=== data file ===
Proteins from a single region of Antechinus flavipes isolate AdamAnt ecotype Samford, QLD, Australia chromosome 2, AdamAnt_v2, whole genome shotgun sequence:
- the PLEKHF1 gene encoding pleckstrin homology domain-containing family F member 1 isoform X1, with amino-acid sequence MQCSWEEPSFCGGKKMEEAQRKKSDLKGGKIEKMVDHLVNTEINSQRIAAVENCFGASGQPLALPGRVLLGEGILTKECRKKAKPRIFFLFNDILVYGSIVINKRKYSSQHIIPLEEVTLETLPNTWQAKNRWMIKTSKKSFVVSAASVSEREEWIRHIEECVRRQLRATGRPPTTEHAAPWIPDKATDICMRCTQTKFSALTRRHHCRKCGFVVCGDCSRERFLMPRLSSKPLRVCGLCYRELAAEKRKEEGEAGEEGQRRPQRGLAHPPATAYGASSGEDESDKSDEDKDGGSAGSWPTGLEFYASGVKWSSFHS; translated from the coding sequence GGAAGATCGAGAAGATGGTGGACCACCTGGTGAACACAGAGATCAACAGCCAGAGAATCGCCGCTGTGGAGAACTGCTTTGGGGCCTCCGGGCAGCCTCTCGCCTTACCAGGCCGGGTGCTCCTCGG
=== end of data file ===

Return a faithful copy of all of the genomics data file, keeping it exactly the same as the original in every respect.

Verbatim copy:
Proteins from a single region of Antechinus flavipes isolate AdamAnt ecotype Samford, QLD, Australia chromosome 2, AdamAnt_v2, whole genome shotgun sequence:
- the PLEKHF1 gene encoding pleckstrin homology domain-containing family F member 1 isoform X1, with amino-acid sequence MQCSWEEPSFCGGKKMEEAQRKKSDLKGGKIEKMVDHLVNTEINSQRIAAVENCFGASGQPLALPGRVLLGEGILTKECRKKAKPRIFFLFNDILVYGSIVINKRKYSSQHIIPLEEVTLETLPNTWQAKNRWMIKTSKKSFVVSAASVSEREEWIRHIEECVRRQLRATGRPPTTEHAAPWIPDKATDICMRCTQTKFSALTRRHHCRKCGFVVCGDCSRERFLMPRLSSKPLRVCGLCYRELAAEKRKEEGEAGEEGQRRPQRGLAHPPATAYGASSGEDESDKSDEDKDGGSAGSWPTGLEFYASGVKWSSFHS; translated from the coding sequence GGAAGATCGAGAAGATGGTGGACCACCTGGTGAACACAGAGATCAACAGCCAGAGAATCGCCGCTGTGGAGAACTGCTTTGGGGCCTCCGGGCAGCCTCTCGCCTTACCAGGCCGGGTGCTCCTCGG